By Denise Magnell
Like many renters with access to a yard, I’m attempting to limit the use of pesticides and chemicals I spray around my apartment while gardening or doing yard work. Using a homemade weed killer helps me keep to that plan. I’ve tried a number of non-toxic solutions, and some are more effective than others.
Know the Grow Season
Do-it-yourselfers need to get in tune with the growing season–know the growth stages of weeds and crabgrass and acquaint themselves with the bugs that populate their yards. For instance, if you’re intent on getting rid of every last dandelion that invades your green space, do it when they’re in full bloom. Waiting until those sunny yellow petals turn into a puff ball means the seeds are going to blow right off into your grass where they will happily populate your yard next year, and very likely in greater numbers.
Will Boiling Water Do the Trick?
Pouring boiling water on weeds will kill them, but as with the introduction of any traumatic substance on plant life, it can also harm grass. While it has some momentary effect and will kill the weeds at hand, the roots will sprout once again, sometimes in the same season. But the real problem is trying to get a container of boiling water to the plants before it cools–or risk scalding yourself.
What About Vinegar as a Weed Killer?
By far, the most popular organic herbicide is plain old vinegar, also known as acetic acid. Buy the cheapest gallon you can find at the local supermarket and spray away. Again, be careful only to use it along walls, curbs or any place where it won’t be in contact with other greenery, which it will kill. Using vinegar as weed killer should never be done on lawns or flower beds.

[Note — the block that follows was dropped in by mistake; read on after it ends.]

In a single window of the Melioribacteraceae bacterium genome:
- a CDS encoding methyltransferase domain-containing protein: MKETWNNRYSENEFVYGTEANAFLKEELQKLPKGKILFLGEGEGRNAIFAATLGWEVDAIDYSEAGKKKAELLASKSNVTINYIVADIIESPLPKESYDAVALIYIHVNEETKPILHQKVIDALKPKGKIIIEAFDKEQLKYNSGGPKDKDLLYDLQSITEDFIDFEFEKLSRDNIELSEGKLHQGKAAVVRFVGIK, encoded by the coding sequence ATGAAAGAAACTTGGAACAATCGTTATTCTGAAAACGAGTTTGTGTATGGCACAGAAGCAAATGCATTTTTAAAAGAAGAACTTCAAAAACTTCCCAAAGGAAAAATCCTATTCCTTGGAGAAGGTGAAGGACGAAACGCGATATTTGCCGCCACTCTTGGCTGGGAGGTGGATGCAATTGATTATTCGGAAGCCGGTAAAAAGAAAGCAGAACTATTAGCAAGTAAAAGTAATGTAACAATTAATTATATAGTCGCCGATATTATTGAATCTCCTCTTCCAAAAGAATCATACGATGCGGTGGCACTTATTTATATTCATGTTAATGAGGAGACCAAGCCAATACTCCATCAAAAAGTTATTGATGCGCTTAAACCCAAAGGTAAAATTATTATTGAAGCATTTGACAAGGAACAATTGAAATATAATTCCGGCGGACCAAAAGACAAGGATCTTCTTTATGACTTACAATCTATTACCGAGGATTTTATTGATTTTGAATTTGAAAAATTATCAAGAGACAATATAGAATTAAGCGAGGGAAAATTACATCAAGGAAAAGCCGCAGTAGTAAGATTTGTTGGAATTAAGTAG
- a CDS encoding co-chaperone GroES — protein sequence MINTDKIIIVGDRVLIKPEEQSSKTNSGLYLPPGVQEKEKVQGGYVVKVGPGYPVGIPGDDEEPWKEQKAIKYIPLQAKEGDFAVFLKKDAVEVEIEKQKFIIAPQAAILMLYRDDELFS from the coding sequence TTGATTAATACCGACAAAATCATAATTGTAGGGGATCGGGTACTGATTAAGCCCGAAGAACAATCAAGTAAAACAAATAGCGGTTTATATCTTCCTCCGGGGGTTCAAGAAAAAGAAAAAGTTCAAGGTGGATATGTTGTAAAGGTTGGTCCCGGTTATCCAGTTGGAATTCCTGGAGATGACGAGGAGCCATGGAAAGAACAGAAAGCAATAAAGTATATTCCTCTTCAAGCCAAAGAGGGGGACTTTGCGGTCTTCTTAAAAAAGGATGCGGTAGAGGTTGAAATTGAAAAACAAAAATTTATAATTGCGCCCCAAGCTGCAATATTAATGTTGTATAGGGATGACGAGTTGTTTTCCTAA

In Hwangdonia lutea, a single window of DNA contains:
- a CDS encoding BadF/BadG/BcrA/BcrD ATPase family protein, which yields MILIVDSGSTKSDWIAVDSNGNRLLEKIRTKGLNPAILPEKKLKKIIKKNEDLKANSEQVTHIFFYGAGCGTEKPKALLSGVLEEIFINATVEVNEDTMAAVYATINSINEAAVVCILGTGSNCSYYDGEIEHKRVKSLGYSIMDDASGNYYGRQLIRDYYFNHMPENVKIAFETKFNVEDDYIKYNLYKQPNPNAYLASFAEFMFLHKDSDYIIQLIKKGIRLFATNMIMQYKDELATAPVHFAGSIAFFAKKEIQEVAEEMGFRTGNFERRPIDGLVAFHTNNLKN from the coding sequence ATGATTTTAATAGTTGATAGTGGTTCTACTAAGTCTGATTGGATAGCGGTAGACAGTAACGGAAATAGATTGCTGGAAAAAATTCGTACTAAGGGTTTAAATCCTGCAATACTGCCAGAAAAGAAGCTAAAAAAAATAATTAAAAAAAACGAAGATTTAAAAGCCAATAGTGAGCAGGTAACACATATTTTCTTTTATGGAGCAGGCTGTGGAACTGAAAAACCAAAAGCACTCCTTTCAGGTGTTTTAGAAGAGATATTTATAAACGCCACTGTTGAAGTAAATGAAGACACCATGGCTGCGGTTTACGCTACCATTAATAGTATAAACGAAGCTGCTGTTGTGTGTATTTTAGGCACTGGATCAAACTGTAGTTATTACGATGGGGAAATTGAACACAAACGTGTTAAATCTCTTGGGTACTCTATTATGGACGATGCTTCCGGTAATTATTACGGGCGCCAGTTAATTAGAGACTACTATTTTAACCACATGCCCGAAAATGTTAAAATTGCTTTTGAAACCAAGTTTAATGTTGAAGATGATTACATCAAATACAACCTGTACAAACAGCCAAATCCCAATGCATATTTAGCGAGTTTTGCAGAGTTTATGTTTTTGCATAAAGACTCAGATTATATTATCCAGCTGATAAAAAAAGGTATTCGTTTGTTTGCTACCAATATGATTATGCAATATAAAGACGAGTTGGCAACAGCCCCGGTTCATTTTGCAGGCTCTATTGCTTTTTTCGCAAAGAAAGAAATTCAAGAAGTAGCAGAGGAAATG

I’ve used vinegar liberally and found it’s quite effective, although weeds may sprout again next season. It doesn’t kill the roots or work on larger, hardier weeds–but it also doesn’t create toxic runoff like manufactured chemicals. Avoid eye contact and wear protective eye gear if you think there’s a chance of the vinegar spraying back at you as you work.
Other Homemade Weed Killers
Other non-toxic herbicides include organic soaps and plant oil blends that you may find at local nurseries and garden centers. Read labels carefully to make sure the contents are truly non-toxic and use them as directed. Even non-toxic cures can be quite potent and may do more damage than good if used incorrectly.
Denise Magnell, a graduate of the University of Massachusetts at Amherst, is a career journalist who has written about business, legal news, health issues and lifestyle topics that include food trends and home design.